NEC partner Iron Mountain maintains its National Data Center, located 220 feet below ground in Western Pennsylvania and considered one of the most secure, compliant and energy-efficient data center complexes in the world. As a technology infrastructure provider and part of Iron Mountain’s Data Center Marketplace, NEC is able to provide additional value-added services such as Disaster Recovery as a Service from this secure location.

Learn how NEC teams up with its partner Iron Mountain to provide an IaaS solution housed in one of the most secure locations in the world, the Iron Mountain National Data Center.

Location of the ‘Office’ No Longer Matters

When a weather event or other natural disaster strikes, the ability to enable employees to work from anywhere becomes critical. Working remotely means staff can perform their jobs as seamlessly as if they were in the office, supporting business operations, serving customers, suppliers and partners, and getting their work done.

Cloud-based applications enable employees to keep things running from remote locations. With unified communications and collaboration tools such as softphones, instant messaging, and audio and video conferencing, dispersed teams collaborate and work on projects even when the weather outside slows transportation to a crawl. Enabling employees to do their jobs even when they can’t get to the office keeps them safe during dangerous travel conditions as well.

Virtual desktops can be linked through a private network connection to a secure, remote data center far from the bad weather or natural disaster. Best of all, desktops in the cloud look and behave as if they are part of a corporate IT environment. Customers and employees won’t notice a difference in the quality of service.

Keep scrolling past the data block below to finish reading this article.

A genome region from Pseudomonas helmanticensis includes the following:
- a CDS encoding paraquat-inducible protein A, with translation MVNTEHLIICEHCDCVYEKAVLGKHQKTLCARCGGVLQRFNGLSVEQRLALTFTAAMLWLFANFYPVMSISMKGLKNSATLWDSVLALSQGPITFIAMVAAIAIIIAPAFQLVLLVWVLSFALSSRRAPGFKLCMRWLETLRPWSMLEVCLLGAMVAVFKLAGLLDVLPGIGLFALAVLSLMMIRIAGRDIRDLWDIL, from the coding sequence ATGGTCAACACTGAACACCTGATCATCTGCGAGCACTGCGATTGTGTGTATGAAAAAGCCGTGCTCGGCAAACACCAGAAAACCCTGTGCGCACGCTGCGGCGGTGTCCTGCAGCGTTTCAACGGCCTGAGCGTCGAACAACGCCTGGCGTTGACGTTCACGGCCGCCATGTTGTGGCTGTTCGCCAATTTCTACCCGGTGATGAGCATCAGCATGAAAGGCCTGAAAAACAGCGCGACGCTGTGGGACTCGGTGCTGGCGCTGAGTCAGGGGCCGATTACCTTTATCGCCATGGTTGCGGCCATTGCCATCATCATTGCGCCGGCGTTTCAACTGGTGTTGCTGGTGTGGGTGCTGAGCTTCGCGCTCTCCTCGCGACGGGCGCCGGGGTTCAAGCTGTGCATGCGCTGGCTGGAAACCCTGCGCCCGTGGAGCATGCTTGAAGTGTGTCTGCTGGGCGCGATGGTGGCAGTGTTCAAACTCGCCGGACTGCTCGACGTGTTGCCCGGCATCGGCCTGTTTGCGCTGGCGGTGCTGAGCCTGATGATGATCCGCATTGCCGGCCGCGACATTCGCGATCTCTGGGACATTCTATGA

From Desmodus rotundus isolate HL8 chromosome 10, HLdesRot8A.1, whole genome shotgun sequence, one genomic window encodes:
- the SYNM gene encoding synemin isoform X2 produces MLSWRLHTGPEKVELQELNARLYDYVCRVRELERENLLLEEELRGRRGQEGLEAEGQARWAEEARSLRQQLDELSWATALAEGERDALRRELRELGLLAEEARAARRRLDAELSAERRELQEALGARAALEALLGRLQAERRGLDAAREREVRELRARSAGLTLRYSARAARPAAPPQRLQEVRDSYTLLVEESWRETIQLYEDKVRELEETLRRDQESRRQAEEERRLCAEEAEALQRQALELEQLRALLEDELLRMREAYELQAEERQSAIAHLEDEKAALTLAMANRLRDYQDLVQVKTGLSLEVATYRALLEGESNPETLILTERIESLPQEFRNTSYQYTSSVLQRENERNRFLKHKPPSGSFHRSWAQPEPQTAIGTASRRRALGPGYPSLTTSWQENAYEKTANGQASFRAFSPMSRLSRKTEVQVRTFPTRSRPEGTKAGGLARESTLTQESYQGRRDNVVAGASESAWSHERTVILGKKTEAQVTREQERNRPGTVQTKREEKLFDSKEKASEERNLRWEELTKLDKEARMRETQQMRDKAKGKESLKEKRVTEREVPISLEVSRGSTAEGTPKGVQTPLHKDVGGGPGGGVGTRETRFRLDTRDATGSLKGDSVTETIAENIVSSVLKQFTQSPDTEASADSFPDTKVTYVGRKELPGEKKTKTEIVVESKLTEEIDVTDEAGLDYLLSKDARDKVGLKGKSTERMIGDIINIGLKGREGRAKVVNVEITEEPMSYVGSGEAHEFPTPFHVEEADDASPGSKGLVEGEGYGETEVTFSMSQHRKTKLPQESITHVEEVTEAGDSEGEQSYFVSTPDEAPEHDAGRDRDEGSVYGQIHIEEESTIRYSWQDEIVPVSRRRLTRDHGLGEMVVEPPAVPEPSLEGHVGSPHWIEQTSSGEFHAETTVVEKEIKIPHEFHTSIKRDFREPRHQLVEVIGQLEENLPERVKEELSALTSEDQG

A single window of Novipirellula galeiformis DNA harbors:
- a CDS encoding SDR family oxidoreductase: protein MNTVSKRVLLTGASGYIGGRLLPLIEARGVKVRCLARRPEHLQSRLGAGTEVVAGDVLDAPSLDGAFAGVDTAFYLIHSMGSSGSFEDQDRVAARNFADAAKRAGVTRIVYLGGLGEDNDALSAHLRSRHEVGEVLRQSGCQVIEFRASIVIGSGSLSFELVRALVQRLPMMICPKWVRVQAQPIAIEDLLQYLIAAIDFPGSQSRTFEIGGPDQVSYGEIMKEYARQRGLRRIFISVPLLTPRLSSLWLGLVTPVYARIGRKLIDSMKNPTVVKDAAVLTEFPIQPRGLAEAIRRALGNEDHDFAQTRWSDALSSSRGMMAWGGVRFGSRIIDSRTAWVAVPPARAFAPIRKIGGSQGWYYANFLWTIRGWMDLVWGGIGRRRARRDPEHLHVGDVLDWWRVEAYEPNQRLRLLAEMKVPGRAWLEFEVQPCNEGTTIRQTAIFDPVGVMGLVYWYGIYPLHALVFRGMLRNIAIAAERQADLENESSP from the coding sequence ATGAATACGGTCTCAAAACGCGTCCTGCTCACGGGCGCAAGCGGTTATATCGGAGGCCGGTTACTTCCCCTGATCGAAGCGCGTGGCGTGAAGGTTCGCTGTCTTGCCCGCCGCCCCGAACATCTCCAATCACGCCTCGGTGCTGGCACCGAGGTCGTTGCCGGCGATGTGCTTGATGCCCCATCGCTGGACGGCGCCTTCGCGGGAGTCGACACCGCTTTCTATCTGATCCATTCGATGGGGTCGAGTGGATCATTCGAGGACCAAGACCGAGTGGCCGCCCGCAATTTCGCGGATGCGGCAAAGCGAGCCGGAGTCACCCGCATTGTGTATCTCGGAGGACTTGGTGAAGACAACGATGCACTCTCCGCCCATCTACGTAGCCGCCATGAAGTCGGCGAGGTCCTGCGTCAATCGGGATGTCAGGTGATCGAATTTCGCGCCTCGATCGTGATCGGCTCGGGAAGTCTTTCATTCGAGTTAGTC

Software-defined networking (SDN) simplifies network management, proactively addresses network performance and quickly re-routes network traffic as needed—all critical functions during a severe weather occurrence or natural disaster.  An SDN solution centralizes control of the network and automatically monitors and prioritizes network traffic, distributing it according to pre-defined policies and constantly updates network resources and traffic conditions.

When the blizzard, mud slide, earthquake, wildfire or hurricane strikes your location, the right solutions and technology enable business as usual. Consider private cloud solutions when developing your business continuity and disaster recovery plans to help create a safe and secure environment that protects data and applications, and keeps your business running.